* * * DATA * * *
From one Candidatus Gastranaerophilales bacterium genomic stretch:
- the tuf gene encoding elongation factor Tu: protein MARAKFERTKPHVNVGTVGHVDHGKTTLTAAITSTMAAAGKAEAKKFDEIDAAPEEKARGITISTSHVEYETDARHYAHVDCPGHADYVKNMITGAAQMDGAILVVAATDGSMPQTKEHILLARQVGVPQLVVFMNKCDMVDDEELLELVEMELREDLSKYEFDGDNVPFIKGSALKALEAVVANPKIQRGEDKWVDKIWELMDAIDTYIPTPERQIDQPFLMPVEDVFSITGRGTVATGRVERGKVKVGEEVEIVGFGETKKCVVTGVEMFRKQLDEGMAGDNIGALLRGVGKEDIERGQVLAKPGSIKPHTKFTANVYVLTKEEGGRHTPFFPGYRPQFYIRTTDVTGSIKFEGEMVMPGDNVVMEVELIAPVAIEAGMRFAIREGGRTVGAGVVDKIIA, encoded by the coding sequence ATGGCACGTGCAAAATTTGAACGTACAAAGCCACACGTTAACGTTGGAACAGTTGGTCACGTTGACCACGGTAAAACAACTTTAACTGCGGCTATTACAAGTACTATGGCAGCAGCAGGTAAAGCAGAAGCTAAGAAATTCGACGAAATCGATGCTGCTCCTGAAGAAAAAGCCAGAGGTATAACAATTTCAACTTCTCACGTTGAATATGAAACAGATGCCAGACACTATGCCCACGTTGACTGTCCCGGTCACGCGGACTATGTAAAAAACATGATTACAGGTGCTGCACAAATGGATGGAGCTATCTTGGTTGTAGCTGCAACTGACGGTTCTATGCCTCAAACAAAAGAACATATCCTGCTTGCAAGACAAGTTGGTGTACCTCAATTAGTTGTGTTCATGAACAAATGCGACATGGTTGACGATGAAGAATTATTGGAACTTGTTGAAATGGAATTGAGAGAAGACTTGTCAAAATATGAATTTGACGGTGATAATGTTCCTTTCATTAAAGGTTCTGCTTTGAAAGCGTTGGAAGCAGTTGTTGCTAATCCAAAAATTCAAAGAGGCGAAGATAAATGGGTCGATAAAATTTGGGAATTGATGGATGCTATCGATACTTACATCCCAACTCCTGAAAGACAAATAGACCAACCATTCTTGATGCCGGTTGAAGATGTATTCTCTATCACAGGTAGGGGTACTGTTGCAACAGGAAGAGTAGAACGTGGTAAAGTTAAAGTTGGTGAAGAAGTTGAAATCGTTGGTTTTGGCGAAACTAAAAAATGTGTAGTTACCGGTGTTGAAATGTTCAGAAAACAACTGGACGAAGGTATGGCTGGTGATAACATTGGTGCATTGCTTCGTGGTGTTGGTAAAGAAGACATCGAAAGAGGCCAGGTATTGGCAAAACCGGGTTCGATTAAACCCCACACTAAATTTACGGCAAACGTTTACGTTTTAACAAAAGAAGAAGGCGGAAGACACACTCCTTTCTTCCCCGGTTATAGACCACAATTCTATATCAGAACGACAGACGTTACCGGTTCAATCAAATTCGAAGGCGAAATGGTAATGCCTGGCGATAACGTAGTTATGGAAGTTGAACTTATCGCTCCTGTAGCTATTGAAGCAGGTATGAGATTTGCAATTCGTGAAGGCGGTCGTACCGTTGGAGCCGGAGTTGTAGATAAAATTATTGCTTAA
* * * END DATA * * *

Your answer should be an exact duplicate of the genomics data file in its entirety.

From one Candidatus Gastranaerophilales bacterium genomic stretch:
- the tuf gene encoding elongation factor Tu: protein MARAKFERTKPHVNVGTVGHVDHGKTTLTAAITSTMAAAGKAEAKKFDEIDAAPEEKARGITISTSHVEYETDARHYAHVDCPGHADYVKNMITGAAQMDGAILVVAATDGSMPQTKEHILLARQVGVPQLVVFMNKCDMVDDEELLELVEMELREDLSKYEFDGDNVPFIKGSALKALEAVVANPKIQRGEDKWVDKIWELMDAIDTYIPTPERQIDQPFLMPVEDVFSITGRGTVATGRVERGKVKVGEEVEIVGFGETKKCVVTGVEMFRKQLDEGMAGDNIGALLRGVGKEDIERGQVLAKPGSIKPHTKFTANVYVLTKEEGGRHTPFFPGYRPQFYIRTTDVTGSIKFEGEMVMPGDNVVMEVELIAPVAIEAGMRFAIREGGRTVGAGVVDKIIA, encoded by the coding sequence ATGGCACGTGCAAAATTTGAACGTACAAAGCCACACGTTAACGTTGGAACAGTTGGTCACGTTGACCACGGTAAAACAACTTTAACTGCGGCTATTACAAGTACTATGGCAGCAGCAGGTAAAGCAGAAGCTAAGAAATTCGACGAAATCGATGCTGCTCCTGAAGAAAAAGCCAGAGGTATAACAATTTCAACTTCTCACGTTGAATATGAAACAGATGCCAGACACTATGCCCACGTTGACTGTCCCGGTCACGCGGACTATGTAAAAAACATGATTACAGGTGCTGCACAAATGGATGGAGCTATCTTGGTTGTAGCTGCAACTGACGGTTCTATGCCTCAAACAAAAGAACATATCCTGCTTGCAAGACAAGTTGGTGTACCTCAATTAGTTGTGTTCATGAACAAATGCGACATGGTTGACGATGAAGAATTATTGGAACTTGTTGAAATGGAATTGAGAGAAGACTTGTCAAAATATGAATTTGACGGTGATAATGTTCCTTTCATTAAAGGTTCTGCTTTGAAAGCGTTGGAAGCAGTTGTTGCTAATCCAAAAATTCAAAGAGGCGAAGATAAATGGGTCGATAAAATTTGGGAATTGATGGATGCTATCGATACTTACATCCCAACTCCTGAAAGACAAATAGACCAACCATTCTTGATGCCGGTTGAAGATGTATTCTCTATCACAGGTAGGGGTACTGTTGCAACAGGAAGAGTAGAACGTGGTAAAGTTAAAGTTGGTGAAGAAGTTGAAATCGTTGGTTTTGGCGAAACTAAAAAATGTGTAGTTACCGGTGTTGAAATGTTCAGAAAACAACTGGACGAAGGTATGGCTGGTGATAACATTGGTGCATTGCTTCGTGGTGTTGGTAAAGAAGACATCGAAAGAGGCCAGGTATTGGCAAAACCGGGTTCGATTAAACCCCACACTAAATTTACGGCAAACGTTTACGTTTTAACAAAAGAAGAAGGCGGAAGACACACTCCTTTCTTCCCCGGTTATAGACCACAATTCTATATCAGAACGACAGACGTTACCGGTTCAATCAAATTCGAAGGCGAAATGGTAATGCCTGGCGATAACGTAGTTATGGAAGTTGAACTTATCGCTCCTGTAGCTATTGAAGCAGGTATGAGATTTGCAATTCGTGAAGGCGGTCGTACCGTTGGAGCCGGAGTTGTAGATAAAATTATTGCTTAA